Friday, February 02, 2007

Morris: support senator's bid to end Columbus Day

American Indian activist and Ward Churchill compadre Glenn Morris has an opinion piece today--in the Rocky Mountain News, of all places--on a state senator's proposal to get rid of the Columbus Day holiday:
Colorado state Sen. Suzanne Williams has proposed the repeal of Columbus Day as a state holiday in Colorado. One of her proposals is to replace Columbus Day with a floating or flex holiday for state employees. Another proposal is to designate All Nations Day — to honor the contribution of all peoples and nations in the construction of America. Neither suggestion carries any negative fiscal impact for the state.
A deceptively bureaucratic-sounding start, but Glenn picks it up:
Williams is to be applauded for her moral leadership, and for her forthright stance; she should be supported by her colleagues in the state Senate and House, and by Gov. Bill Ritter. State-sanctioned holidays that portray Christopher Columbus as an honorable man who “discovered” America are untruthful.

Prior to his arrival in the Caribbean, Columbus engaged in the African slave trade for the Portuguese. That alone should disqualify him for state or national hero status. While he was governor of the Caribbean, Columbus began and administered a system of forced labor camps known as encomiendas or repartimientos. Under this system, hundreds of thousands of indigenous people were literally worked to death.

Even historian Samuel Eliot Morrison, a Columbus fan, was forced to conclude that “the policy and acts of Columbus for which he alone was responsible began the depopulation of the terrestrial paradise that was Hispaniola in 1492.” According to Morrison, one-third of the Indian population was killed in less than four years. Surely, we no longer want a state holiday to a man who began and advanced genocide.
For about the millionth time, Glenn, Columbus was a dick, all right? Damn. But as always, Morris (like Churchill and many, many others) hefts the grotesquely overweight term "genocide" around like it was a two-pound dumbbell. If scholars are split on how many Indians there were when Columbus arrived in the (so-called!) New World, they all agree that the vast, vast majority of them died from disease, probably rapidly. And I don't care what the U.N. says, that's not genocide.

But having once again clued us in to Columbus's dickness, Glenn asks (rhetorically) why Colorado was the first state to create a day honoring him:
Most people do not know that Columbus Day began as a state and national holiday in Colorado 100 years ago this year. On April 1, 1907, Gov. Henry Buchtel made Colorado the first state to designate an official holiday to Christopher Columbus. The obvious question is: Why?

Why would landlocked Colorado, more than 2,000 miles removed from any area ever visited by Columbus, honor this lost sailor with a state holiday?
I'll bite. Why?
The notion that Colorado was honoring Italians with the holiday is absurd in light of the lynchings and the rampant discrimination that were being visited on Italians in Colorado and across the United States.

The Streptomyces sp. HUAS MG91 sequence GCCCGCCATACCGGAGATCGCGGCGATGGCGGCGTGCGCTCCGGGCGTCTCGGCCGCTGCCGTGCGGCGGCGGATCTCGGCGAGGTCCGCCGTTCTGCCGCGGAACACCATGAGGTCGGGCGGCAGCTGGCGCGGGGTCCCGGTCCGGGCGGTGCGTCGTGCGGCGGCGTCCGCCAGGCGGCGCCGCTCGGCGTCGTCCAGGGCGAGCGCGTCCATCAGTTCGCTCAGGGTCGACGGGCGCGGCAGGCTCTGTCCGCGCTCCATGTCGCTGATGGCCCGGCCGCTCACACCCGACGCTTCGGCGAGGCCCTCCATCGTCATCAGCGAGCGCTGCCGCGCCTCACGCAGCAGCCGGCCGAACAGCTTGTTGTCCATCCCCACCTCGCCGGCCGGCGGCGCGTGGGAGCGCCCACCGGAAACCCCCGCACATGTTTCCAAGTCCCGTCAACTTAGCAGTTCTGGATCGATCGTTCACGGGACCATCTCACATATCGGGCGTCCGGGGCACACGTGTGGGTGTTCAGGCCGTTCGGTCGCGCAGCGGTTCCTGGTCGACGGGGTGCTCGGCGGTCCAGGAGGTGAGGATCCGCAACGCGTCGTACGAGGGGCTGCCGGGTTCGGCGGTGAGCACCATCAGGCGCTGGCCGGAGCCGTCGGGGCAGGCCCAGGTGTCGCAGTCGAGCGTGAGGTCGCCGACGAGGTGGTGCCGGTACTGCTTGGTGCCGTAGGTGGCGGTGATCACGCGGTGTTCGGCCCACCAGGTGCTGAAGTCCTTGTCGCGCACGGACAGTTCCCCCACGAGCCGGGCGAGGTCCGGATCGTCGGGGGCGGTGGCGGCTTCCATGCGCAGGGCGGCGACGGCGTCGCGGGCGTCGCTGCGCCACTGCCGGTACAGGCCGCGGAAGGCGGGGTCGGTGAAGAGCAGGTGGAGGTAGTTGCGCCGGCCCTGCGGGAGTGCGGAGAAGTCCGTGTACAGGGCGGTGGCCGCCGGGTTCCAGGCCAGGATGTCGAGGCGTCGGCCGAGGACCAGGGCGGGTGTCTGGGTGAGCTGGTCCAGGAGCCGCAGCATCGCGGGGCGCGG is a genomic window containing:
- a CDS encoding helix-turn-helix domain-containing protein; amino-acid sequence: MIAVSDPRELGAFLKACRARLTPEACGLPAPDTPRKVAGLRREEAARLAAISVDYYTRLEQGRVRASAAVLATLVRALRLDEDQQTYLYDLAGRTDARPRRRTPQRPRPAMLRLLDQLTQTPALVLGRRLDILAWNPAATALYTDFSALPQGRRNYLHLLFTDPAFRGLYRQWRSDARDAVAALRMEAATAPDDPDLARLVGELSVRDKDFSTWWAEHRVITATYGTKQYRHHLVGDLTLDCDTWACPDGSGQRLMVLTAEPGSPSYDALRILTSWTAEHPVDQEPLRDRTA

No, it's not absurd at all. Here's what the Library of Congress's Today in History for October 12 has to say:

The 400th anniversary of [Columbus's arrival], however, inspired the first official Columbus Day holiday in the United States. In 1892, President Benjamin Harrison issued a proclamation urging Americans to mark the day. The public responded enthusiastically, organizing school programs, plays, and community festivities across the country. Columbus and the Discovery of America, Imre Kiralfy's "grand dramatic, operatic, and ballet spectacle," is among the more elaborate tributes created for this commemoration. The World's Columbian Exposition, by far the most ambitious event planned for the celebration, opened in Chicago the summer of 1893.

Over the following decades, the Knights of Columbus, an international Roman Catholic fraternal benefit society, lobbied state legislatures to declare October 12 a legal holiday. Colorado was the first state to do so on April 1, 1907.

Glenn ignores this history so he can tell it the way he wants to:

Columbus’ story was manipulated in the 19th and early 20th centuries by U.S. political leaders who cared nothing about Italians or American Indians, but who needed a poster boy to support their policies of expansionism and militarism. Columbus Day, which has only become more tattered and divisive over time, has outlived whatever shallow, pseudo-patriotic usefulness it might have once served.

Spoken like a true Foucaultian: Columbus Day (like everything else) has always been about power.

We have a chance in Colorado, the birthplace of Columbus Day, to set an example for our children, for our schools, for the country. We can set an example for future generations that says that advancing mutual respect and understanding is more important than jealously guarding the well-worn but indefensible, hurtful fallacies of the past. We can support Williams’ initiative, and finally repeal Columbus Day in Colorado.

Maybe that'll happen, but it's hard to see how anybody's going to stop the Sons of Italy (and, of course, the Knights of Columbus), from holding a parade in Denver every year to honor the man. Morris no doubt shares Ward Churchill's view that the Ninth Amendment overrides the First, but nobody else does (that's Grant Crowell asking the questions, of course).

More on Glenn (with pictures!).

Update: He's right about one thing: there were lynchings of Italians in this country.

Update II: Links in the quote from the Library of Congress are theirs.

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